Pierre-Auguste Renoir - Breakfast of the rowers

by Sylvi Weidlich


Breakfast on this carefree summer day seems over, with only a few grapes left. The rowers have invited their girls to this small Parisian suburb, perhaps to escape the heated city streets. Some of the friends are just getting together for small groups of conversations. Behind the terrace, sailboats make their circles on the Seine.

While the young women wear summery costumes with straw hats and fragrant flowers, the men clearly stand out from them in their sportswear. A warm breeze blows through the canopy, which is shone through by the summer sun, it is reflected on the shimmering tablecloth, the emptied glasses and the bottles made of glass, reminiscent of a still life.

A young woman affectionately pulls a small dog with pursed lips. Another, her sailor-like blouse trimmed with red ribbons, looks past the head of her interlocutor to a small group on the right edge of the picture, where astride a chair sits another rower, Gustave Caillebotte - also a painter and a friend of Pierre-Auguste Renoir. His gaze wanders off to the Seine, he disconnects himself from the conversation of the friends, following his own thoughts and enjoying the moment. Renoir shows his great sympathy for each sitter, as for example in the woman with doggie, Aline Charigot, and her delicate painting style: This one later becomes his wife. Caillebotte represents Renoir almost most figuratively, he thus sets his friend apart from the rest of the picture staff. Renoir thus heralds his departure as an Impressionist painter, while at the same time in this open-air composition he knows how to capture the fleeting beauty of the moment so typical of Impressionism in a perfect way.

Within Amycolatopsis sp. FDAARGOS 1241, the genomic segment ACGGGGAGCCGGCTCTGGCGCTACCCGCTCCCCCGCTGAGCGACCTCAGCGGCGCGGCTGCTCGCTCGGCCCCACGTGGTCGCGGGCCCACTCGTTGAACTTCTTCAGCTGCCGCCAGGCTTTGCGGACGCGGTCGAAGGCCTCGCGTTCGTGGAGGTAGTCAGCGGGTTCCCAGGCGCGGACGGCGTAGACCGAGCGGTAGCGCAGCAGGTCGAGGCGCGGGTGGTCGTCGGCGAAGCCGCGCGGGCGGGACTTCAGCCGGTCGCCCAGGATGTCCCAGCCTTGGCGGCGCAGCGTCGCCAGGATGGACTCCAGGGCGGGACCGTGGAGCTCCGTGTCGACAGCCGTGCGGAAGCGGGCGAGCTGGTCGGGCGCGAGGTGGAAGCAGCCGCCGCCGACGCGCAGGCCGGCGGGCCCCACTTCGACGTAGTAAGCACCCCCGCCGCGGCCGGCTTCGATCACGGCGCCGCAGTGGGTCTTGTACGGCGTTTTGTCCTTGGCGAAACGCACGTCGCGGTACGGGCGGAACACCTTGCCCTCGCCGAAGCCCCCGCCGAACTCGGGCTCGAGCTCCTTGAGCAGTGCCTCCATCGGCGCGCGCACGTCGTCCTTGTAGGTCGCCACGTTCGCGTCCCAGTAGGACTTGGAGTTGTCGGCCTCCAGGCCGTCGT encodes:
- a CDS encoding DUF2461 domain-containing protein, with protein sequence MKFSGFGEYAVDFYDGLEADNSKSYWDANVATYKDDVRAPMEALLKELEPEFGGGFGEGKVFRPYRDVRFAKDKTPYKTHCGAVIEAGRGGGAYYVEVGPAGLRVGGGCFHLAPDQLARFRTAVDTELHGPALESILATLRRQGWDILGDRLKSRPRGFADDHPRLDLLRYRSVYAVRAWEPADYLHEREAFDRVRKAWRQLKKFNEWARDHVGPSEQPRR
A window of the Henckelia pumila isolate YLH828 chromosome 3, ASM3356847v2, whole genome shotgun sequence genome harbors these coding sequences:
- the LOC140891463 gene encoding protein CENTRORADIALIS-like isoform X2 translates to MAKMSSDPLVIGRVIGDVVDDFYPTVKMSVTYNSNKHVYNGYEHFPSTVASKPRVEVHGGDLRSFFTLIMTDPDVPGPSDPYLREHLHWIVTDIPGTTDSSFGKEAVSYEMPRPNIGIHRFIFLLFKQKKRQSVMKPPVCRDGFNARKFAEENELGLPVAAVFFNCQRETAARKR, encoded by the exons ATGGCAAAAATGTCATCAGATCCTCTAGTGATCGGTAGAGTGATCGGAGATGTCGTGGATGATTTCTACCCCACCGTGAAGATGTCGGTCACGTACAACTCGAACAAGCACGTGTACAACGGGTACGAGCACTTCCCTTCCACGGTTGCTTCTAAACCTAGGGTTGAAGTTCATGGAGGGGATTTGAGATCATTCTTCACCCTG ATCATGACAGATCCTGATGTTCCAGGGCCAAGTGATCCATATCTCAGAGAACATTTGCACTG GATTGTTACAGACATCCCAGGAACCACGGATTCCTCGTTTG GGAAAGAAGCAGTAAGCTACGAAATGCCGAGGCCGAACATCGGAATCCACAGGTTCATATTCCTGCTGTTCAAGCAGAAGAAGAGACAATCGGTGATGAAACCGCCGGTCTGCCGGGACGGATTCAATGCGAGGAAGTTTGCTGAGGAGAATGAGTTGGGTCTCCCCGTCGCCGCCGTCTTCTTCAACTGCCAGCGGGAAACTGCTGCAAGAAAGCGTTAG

Renoir's light and colorful painting style is reminiscent of the depiction of the "fête galante" by a François Boucher or Jean-Honoré Fragonard from the era of rococo painting. Both already showed carefree beauty and confidences in the early 18th century: Subjects of great lightness, which were condemned by their critics as superficial and immoral. The "Breakfast of the Rowers" is followed by Renoir's more plastic style of painting, one that we already see hinted at here for the first time in the astride seated rower.


Pierre-Auguste Renoir - Breakfast of the rowers

Oil on canvas, 1881, 129.5 x 172.7 cm, Phillips Collection in Washington D.C.

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